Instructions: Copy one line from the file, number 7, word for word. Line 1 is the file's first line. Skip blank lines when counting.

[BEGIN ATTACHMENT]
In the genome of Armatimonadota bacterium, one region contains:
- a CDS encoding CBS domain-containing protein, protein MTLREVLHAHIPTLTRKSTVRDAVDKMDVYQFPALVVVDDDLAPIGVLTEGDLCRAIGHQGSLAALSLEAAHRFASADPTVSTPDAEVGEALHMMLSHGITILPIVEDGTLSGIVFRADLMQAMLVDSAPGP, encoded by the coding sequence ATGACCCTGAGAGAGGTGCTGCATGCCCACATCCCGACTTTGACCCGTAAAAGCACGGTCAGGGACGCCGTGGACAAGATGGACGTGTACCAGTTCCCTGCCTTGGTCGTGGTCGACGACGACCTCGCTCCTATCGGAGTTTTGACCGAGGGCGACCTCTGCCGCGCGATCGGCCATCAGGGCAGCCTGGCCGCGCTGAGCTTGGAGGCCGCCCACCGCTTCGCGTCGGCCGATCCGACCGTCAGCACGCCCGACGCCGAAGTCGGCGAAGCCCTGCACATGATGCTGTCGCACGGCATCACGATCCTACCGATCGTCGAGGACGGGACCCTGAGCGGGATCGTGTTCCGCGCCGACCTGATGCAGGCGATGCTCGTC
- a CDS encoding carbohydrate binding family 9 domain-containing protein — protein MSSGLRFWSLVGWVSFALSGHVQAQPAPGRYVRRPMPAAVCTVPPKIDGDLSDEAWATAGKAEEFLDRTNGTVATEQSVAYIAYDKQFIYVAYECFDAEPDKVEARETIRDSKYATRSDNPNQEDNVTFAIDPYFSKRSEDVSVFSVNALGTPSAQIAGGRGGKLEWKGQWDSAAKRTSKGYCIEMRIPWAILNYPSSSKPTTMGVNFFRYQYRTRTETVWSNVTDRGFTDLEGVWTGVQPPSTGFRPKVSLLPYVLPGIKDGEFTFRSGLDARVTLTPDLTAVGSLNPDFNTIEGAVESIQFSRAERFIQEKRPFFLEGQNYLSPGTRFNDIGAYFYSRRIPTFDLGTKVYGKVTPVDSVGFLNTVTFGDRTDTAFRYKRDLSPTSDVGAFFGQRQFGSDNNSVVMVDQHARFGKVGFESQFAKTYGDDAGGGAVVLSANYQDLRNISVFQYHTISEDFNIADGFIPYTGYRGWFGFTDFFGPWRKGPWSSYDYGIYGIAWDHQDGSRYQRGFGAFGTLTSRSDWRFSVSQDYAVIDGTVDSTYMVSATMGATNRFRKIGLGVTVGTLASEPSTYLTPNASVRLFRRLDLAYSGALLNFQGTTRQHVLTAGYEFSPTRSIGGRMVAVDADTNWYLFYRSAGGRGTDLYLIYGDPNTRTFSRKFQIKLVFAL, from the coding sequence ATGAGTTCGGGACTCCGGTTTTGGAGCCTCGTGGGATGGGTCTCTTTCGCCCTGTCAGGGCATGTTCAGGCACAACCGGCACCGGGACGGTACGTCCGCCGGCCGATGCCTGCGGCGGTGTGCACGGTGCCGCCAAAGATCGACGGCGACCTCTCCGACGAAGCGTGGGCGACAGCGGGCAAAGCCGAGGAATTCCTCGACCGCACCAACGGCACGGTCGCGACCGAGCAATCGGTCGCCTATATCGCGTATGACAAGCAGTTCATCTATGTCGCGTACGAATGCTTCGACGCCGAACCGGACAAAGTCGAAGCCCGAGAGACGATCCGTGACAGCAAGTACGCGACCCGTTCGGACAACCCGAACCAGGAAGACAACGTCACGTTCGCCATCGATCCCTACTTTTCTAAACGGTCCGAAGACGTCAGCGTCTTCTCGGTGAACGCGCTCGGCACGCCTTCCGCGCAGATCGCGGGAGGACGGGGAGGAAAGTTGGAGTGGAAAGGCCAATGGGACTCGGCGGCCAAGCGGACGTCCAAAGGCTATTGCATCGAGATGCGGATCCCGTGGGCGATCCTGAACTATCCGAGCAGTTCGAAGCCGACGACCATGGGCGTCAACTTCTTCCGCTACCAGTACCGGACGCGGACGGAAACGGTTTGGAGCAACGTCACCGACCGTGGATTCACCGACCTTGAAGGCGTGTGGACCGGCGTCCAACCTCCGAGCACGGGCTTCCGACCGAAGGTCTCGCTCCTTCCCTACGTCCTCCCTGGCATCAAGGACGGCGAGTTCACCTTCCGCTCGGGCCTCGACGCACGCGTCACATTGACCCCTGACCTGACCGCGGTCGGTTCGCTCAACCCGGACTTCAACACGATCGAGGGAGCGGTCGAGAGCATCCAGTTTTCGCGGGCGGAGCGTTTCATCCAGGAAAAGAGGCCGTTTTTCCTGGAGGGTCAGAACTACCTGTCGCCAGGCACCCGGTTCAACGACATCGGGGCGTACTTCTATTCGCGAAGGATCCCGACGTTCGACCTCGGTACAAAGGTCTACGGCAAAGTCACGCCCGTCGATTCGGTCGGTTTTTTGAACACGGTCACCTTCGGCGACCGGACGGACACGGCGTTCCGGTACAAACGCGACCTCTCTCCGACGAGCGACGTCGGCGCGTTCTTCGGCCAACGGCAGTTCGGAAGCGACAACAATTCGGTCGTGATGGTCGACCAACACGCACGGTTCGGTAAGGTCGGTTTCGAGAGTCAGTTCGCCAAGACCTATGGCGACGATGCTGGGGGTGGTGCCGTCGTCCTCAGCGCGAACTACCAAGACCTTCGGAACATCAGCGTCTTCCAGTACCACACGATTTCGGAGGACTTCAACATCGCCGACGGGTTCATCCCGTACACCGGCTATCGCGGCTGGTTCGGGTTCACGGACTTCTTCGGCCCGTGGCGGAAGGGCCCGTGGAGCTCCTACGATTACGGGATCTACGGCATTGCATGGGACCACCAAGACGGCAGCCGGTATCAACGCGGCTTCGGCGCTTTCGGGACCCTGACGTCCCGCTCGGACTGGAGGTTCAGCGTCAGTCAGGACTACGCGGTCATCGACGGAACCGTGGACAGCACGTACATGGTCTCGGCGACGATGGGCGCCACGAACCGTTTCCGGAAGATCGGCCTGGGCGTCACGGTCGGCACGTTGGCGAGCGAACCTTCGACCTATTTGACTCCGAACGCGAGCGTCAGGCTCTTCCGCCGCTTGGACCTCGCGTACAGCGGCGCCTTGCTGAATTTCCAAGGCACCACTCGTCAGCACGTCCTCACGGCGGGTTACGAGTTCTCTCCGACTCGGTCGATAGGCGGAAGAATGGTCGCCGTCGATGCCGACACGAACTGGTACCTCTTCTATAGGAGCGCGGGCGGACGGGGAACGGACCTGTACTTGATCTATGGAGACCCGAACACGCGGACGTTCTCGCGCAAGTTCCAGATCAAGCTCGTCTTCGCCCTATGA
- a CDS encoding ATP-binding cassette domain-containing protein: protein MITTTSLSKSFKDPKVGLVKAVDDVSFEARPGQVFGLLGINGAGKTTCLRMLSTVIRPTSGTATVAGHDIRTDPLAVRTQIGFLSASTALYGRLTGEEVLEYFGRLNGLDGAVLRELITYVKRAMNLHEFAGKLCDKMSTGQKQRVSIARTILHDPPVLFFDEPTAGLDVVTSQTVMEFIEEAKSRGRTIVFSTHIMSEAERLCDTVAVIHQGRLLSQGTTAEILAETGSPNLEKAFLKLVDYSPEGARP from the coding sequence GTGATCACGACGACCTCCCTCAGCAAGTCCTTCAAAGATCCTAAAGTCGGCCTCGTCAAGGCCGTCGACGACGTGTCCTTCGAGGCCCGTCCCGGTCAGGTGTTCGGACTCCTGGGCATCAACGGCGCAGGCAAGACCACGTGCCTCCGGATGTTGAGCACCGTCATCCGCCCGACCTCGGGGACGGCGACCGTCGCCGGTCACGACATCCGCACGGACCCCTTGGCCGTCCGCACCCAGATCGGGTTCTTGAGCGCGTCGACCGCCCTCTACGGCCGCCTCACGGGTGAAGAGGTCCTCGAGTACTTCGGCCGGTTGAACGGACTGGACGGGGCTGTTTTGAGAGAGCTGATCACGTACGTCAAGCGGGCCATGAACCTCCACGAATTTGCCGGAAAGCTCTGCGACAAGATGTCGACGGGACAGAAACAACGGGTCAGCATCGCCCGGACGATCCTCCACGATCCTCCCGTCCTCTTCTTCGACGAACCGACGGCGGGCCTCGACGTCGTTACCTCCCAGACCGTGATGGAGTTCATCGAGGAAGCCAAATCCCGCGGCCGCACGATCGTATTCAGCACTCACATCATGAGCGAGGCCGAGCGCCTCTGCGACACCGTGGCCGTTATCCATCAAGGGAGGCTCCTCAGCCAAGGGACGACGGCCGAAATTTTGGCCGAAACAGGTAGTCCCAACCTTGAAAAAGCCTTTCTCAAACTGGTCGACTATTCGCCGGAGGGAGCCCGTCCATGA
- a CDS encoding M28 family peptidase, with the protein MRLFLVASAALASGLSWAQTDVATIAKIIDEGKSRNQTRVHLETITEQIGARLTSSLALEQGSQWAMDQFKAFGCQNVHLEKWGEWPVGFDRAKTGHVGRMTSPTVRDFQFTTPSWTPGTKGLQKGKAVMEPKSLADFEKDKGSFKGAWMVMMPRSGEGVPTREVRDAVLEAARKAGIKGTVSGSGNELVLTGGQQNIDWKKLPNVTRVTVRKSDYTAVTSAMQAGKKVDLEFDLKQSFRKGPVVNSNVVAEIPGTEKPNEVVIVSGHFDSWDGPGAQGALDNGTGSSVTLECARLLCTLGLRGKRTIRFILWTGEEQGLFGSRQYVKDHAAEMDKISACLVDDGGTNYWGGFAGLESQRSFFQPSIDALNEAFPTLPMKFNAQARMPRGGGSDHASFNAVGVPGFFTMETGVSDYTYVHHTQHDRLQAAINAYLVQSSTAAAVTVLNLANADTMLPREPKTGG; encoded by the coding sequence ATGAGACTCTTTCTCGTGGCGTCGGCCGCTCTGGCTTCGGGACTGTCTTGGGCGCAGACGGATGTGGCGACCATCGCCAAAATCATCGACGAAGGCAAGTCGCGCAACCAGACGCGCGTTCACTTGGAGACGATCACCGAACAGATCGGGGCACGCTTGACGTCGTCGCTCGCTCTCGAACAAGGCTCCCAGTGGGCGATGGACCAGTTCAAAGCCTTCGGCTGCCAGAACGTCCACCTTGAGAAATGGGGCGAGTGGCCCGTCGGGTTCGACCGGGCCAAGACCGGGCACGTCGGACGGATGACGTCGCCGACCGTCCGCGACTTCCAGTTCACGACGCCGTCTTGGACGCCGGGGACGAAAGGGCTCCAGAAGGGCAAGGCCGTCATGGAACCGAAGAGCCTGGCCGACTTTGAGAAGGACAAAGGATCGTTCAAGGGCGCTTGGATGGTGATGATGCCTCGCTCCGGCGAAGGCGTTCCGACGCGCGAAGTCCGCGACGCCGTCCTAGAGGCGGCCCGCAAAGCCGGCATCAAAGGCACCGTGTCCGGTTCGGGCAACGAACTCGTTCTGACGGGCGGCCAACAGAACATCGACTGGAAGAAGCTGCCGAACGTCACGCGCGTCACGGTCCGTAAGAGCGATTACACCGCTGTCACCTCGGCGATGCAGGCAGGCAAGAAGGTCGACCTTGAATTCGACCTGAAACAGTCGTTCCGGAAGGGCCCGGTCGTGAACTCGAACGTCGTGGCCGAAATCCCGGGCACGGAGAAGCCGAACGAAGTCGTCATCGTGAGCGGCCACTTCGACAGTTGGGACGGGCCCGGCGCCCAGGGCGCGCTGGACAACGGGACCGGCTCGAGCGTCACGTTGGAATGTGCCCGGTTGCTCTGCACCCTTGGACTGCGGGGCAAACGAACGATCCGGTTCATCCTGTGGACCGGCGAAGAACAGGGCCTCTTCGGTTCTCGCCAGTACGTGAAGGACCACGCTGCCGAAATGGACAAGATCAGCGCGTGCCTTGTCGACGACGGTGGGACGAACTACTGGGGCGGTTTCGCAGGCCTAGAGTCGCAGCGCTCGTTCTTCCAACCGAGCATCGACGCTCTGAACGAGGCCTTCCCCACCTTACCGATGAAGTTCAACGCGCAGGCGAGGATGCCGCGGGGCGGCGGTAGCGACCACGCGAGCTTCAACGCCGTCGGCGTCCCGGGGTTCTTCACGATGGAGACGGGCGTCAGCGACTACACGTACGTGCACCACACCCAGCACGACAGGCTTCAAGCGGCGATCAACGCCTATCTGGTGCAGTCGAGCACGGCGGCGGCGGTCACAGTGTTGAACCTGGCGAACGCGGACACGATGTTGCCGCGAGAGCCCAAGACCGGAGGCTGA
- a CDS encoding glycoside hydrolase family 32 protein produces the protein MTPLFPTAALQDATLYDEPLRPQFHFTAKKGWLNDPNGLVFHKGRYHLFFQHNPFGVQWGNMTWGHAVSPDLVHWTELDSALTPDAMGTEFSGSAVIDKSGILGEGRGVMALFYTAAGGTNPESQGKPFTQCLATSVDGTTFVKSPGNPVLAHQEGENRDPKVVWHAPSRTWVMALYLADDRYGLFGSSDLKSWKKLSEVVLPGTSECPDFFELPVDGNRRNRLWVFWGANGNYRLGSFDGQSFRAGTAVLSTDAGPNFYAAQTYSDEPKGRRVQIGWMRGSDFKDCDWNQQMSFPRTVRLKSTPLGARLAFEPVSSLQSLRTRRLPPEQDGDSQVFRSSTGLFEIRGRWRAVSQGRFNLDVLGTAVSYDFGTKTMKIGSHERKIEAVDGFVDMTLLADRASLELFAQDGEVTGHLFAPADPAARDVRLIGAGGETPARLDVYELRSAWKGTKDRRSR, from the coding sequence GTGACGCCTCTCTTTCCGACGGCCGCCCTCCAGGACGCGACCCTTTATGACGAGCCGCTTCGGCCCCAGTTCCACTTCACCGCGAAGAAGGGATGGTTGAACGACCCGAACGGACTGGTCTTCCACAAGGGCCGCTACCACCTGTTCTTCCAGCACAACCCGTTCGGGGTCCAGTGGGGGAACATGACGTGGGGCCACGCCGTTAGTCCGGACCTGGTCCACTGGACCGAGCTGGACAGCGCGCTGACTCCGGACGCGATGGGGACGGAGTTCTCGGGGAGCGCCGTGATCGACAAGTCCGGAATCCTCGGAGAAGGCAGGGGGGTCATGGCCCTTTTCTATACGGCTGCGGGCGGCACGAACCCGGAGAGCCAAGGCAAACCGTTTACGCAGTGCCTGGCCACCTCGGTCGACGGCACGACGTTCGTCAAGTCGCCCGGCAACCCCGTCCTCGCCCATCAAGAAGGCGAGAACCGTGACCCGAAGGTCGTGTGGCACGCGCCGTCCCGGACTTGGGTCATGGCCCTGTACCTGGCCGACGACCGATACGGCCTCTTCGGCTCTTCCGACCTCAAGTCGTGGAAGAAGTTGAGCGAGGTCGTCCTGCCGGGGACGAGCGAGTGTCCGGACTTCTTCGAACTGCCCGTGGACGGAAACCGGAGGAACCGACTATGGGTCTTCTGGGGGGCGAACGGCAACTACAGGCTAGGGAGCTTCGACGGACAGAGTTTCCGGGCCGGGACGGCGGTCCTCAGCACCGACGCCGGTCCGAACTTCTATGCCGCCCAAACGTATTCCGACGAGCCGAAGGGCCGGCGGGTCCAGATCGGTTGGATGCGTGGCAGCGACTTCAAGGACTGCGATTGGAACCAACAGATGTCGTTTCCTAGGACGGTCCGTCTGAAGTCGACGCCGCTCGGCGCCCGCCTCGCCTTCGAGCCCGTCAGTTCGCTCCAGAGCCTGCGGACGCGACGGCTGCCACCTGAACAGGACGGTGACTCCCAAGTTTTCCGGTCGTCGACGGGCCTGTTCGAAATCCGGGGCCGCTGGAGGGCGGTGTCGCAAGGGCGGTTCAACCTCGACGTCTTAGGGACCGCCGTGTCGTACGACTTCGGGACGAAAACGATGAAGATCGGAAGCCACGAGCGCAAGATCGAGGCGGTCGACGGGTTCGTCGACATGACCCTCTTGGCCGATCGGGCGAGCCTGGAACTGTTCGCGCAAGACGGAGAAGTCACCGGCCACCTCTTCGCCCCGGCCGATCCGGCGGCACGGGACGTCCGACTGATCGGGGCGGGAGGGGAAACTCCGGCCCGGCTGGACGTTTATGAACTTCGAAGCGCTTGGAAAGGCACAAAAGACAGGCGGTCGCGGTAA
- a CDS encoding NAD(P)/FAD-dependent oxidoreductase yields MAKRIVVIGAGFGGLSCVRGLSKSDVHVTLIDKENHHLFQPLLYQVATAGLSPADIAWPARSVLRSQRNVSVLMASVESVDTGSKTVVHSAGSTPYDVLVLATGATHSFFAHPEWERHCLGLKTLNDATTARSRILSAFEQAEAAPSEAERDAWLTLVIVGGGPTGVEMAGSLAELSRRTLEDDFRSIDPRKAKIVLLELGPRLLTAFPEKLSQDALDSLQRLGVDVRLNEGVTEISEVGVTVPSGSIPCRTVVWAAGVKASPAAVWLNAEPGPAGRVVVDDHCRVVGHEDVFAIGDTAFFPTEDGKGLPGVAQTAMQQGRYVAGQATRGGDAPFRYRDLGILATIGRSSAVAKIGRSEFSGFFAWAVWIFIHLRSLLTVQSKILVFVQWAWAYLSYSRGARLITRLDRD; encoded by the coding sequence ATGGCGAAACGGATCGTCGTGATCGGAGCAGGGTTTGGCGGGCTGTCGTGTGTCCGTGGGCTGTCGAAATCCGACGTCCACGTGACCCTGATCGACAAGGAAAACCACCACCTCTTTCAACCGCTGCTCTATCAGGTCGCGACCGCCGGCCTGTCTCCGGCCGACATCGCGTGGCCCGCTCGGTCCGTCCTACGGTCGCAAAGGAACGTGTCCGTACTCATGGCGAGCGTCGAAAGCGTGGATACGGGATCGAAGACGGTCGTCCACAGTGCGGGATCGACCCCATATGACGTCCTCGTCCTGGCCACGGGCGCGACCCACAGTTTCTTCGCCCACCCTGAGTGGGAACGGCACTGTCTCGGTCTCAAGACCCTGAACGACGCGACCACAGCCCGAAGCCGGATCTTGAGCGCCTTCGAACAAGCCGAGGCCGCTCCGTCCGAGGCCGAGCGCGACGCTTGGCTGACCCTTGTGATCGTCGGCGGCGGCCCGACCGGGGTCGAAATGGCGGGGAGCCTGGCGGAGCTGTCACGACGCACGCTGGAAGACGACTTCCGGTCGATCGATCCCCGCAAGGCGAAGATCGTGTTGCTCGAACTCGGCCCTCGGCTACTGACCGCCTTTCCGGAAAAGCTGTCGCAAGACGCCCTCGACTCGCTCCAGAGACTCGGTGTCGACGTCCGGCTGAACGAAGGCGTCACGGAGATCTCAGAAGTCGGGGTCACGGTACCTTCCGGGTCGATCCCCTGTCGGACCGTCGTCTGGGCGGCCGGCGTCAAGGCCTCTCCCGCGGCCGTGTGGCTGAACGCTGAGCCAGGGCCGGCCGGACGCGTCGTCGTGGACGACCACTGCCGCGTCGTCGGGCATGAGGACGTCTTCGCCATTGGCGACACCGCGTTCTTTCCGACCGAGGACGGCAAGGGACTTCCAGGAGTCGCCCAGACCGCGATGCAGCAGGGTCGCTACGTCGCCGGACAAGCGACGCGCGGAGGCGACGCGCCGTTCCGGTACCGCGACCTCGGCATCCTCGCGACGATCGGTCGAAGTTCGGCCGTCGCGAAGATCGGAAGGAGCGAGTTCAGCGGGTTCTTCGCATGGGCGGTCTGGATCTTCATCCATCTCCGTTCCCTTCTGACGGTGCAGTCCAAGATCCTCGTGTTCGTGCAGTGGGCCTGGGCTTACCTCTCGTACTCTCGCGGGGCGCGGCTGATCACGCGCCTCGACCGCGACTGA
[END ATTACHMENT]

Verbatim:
- a CDS encoding NAD(P)/FAD-dependent oxidoreductase yields MAKRIVVIGAGFGGLSCVRGLSKSDVHVTLIDKENHHLFQPLLYQVATAGLSPADIAWPARSVLRSQRNVSVLMASVESVDTGSKTVVHSAGSTPYDVLVLATGATHSFFAHPEWERHCLGLKTLNDATTARSRILSAFEQAEAAPSEAERDAWLTLVIVGGGPTGVEMAGSLAELSRRTLEDDFRSIDPRKAKIVLLELGPRLLTAFPEKLSQDALDSLQRLGVDVRLNEGVTEISEVGVTVPSGSIPCRTVVWAAGVKASPAAVWLNAEPGPAGRVVVDDHCRVVGHEDVFAIGDTAFFPTEDGKGLPGVAQTAMQQGRYVAGQATRGGDAPFRYRDLGILATIGRSSAVAKIGRSEFSGFFAWAVWIFIHLRSLLTVQSKILVFVQWAWAYLSYSRGARLITRLDRD; encoded by the coding sequence ATGGCGAAACGGATCGTCGTGATCGGAGCAGGGTTTGGCGGGCTGTCGTGTGTCCGTGGGCTGTCGAAATCCGACGTCCACGTGACCCTGATCGACAAGGAAAACCACCACCTCTTTCAACCGCTGCTCTATCAGGTCGCGACCGCCGGCCTGTCTCCGGCCGACATCGCGTGGCCCGCTCGGTCCGTCCTACGGTCGCAAAGGAACGTGTCCGTACTCATGGCGAGCGTCGAAAGCGTGGATACGGGATCGAAGACGGTCGTCCACAGTGCGGGATCGACCCCATATGACGTCCTCGTCCTGGCCACGGGCGCGACCCACAGTTTCTTCGCCCACCCTGAGTGGGAACGGCACTGTCTCGGTCTCAAGACCCTGAACGACGCGACCACAGCCCGAAGCCGGATCTTGAGCGCCTTCGAACAAGCCGAGGCCGCTCCGTCCGAGGCCGAGCGCGACGCTTGGCTGACCCTTGTGATCGTCGGCGGCGGCCCGACCGGGGTCGAAATGGCGGGGAGCCTGGCGGAGCTGTCACGACGCACGCTGGAAGACGACTTCCGGTCGATCGATCCCCGCAAGGCGAAGATCGTGTTGCTCGAACTCGGCCCTCGGCTACTGACCGCCTTTCCGGAAAAGCTGTCGCAAGACGCCCTCGACTCGCTCCAGAGACTCGGTGTCGACGTCCGGCTGAACGAAGGCGTCACGGAGATCTCAGAAGTCGGGGTCACGGTACCTTCCGGGTCGATCCCCTGTCGGACCGTCGTCTGGGCGGCCGGCGTCAAGGCCTCTCCCGCGGCCGTGTGGCTGAACGCTGAGCCAGGGCCGGCCGGACGCGTCGTCGTGGACGACCACTGCCGCGTCGTCGGGCATGAGGACGTCTTCGCCATTGGCGACACCGCGTTCTTTCCGACCGAGGACGGCAAGGGACTTCCAGGAGTCGCCCAGACCGCGATGCAGCAGGGTCGCTACGTCGCCGGACAAGCGACGCGCGGAGGCGACGCGCCGTTCCGGTACCGCGACCTCGGCATCCTCGCGACGATCGGTCGAAGTTCGGCCGTCGCGAAGATCGGAAGGAGCGAGTTCAGCGGGTTCTTCGCATGGGCGGTCTGGATCTTCATCCATCTCCGTTCCCTTCTGACGGTGCAGTCCAAGATCCTCGTGTTCGTGCAGTGGGCCTGGGCTTACCTCTCGTACTCTCGCGGGGCGCGGCTGATCACGCGCCTCGACCGCGACTGA